Rita Hanson said...

S/V NAVIGATOR entered Chesapeake Bay at 8:09 AM Friday June 16.

Rita Hanson said...

S/V NAVIGATOR arrived in Norfolk at 1:20 PM Friday June 16, 2017. Congratulations crew!

Rita Hanson said...

Just a quick comment... early in the comments above, Captain Tursi talked about using a pelorus. I misspelled it in the transcribing as polaris. Please note the correct spelling is pelorus!

Rita

Captain Tom Tursi said...

Well, we wanted to get to our waypoint located about 30 miles WSW of the Diamond Shoal buoy to enable us to cross the Gulf Stream close to the shoal where the Stream crossing would be its shortest, but conditions prevailed against us in that regard. We were too far north to allow achieving that waypoint due to the prevailing westerlies that we encountered during the previous few days during which we would have needed to sail hard on the wind close hauled against winds and bow-on waves. Also, we were full-on into the Stream for the past two days since the morning of June 14, and the NE flowing Stream had pushed us in that direction making our Diamond Shoal waypoint all but impossible to reach. So, we bit the bullet and, and on the early morning of June 15, we set a new waypoint about 50 miles to the northeast of the Diamond Shoal buoy bearing 335 degrees magnetic from our current position, a course that we could achieve in the prevailing westerlies. However, even on this course we could clearly see the effects of the Gulf Stream flow, which set us to the right of our desired track by a mile and a half per hour.

Captain Tom Tursi said...

On the afternoon of June 15 we popped out of the Gulf Stream as confirmed by lower seawater temperatures, reduced current effects and the Gulf Stream images appearing on our Sirius XM weather screen. A few hours later seawater depth reduced to less than 600 feet as we mounted the continental shelf from the high seas depths in excess of 15,000 feet indicated by the ocean charts. Shortly thereafter we ran into dense fog, which persisted the remainder of the day and overnight until we reached Norfolk and entered the Chesapeake Bay. Also, the wind disappeared completely and we proceeded under motor directly toward our next waypoint near the Traffic Separation Zone, which leads shipping into and out of the Chesapeake Bay. The fog was an interesting challenge, as we had a close encounter with a cargo ship passing one mile ahead of us (and we could not see the ship at that close range so dense was the fog) after two-way VHF voice communications with the ship and an agreed on passing strategy. Our AIS system identified the ship as it approached more than five miles distant on our port side, but he did not see us on radar or AIS until we were within 3.5 miles.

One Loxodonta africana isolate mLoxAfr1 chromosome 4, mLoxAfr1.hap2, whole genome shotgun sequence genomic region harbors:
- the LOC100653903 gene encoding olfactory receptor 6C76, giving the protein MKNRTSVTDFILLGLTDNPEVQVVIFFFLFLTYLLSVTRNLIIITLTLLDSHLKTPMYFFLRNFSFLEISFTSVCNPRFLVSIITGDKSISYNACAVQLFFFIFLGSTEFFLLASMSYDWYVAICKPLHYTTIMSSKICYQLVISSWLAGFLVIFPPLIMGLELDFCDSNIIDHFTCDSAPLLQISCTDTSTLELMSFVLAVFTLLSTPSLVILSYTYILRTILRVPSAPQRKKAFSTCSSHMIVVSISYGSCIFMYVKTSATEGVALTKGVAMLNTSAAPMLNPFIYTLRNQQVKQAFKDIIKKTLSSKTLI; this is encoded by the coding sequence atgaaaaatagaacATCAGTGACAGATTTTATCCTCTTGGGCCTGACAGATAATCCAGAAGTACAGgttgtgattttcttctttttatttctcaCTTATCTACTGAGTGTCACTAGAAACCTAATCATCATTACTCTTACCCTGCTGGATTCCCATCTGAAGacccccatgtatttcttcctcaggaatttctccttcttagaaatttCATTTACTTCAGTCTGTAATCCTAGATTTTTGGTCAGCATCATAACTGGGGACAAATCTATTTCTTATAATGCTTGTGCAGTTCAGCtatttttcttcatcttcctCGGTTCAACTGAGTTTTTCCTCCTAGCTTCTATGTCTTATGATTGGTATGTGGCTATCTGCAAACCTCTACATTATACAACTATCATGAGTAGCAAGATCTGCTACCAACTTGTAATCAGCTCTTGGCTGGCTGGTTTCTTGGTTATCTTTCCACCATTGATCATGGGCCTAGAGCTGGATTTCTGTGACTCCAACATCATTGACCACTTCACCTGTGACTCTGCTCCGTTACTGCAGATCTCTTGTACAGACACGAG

After the ship passing we maintained a very rigid deck watch including radar, AIS, sight and sound throughout the overnight hours and the morning of June 16 until we reached Norfolk. At 0600 we had reached the south entry point of the Traffic Separation Zone, but we opted to proceed outside of the zone and parallel to it toward Cape Henry the southern entrance to Chesapeake Bay. As we arrived there, we radioed the Virginia Pilots to advise them of our entry into the Precautionary Zone, where Pilots embark entering cargo ships for their routes into Chesapeake Bay, and of our planned route to the inbound Auxiliary Channel on the north side of Thimble Shoal Channel. From there we proceeded over the southern tunnel of the Chesapeake Bay bridge-tunnel and into Little Creek harbor where the US Navy maintains the Little Creek Amphibious Base and on to our slip at Cobbs Marina. We also phoned the US Customs office and arranged for entry clearance arriving from a foreign port, and they said they would meet us at Cobbs Marina a noon. We also phoned Cobbs Marina to receive slip number and docking instructions, and by noon we were safely tucked into our slip having completed an ocean cruise from Bermuda of 816 nautical miles in six days and two hours, for an average of 134 nautical miles per day.

US Customs and Immigration officers arrived by 1300 hours and cleared us in after inspecting all passports and advising us of the rules for disposal of our trash, which we followed meticulously. Shortly after that, our four student crewmembers packed their gear and proceeded to homeward destinations, but not until we ceremoniously presented them with Maryland School of Sailing & Seamanship Certificates of Completion of this ocean training cruise...

Farewell my shipmates... May you forever remain in the good graces of King Neptune!!

v/r
Captain Tom Tursi

Unknown said...

I departed Norfolk on Saturday morning (6/17/2017), arriving home in Huntington, NY (via Atlanta, GA) around 2:00 PM EDST. As always it was a pleasure to participate in an off-shore voyage with The Maryland School of Sailing and Seamanship. The vessel (Navigator), the two student crews and Captain Tom Tursi were more than up to the task of heading into the North Atlantic to travel to and from Bermuda. At times we were challenged and at times we had some of the best sailing that could be imagined, all part of the Ocean experience. Thanks to all for allowing me to come along on the journey that we all experienced together!
Jerry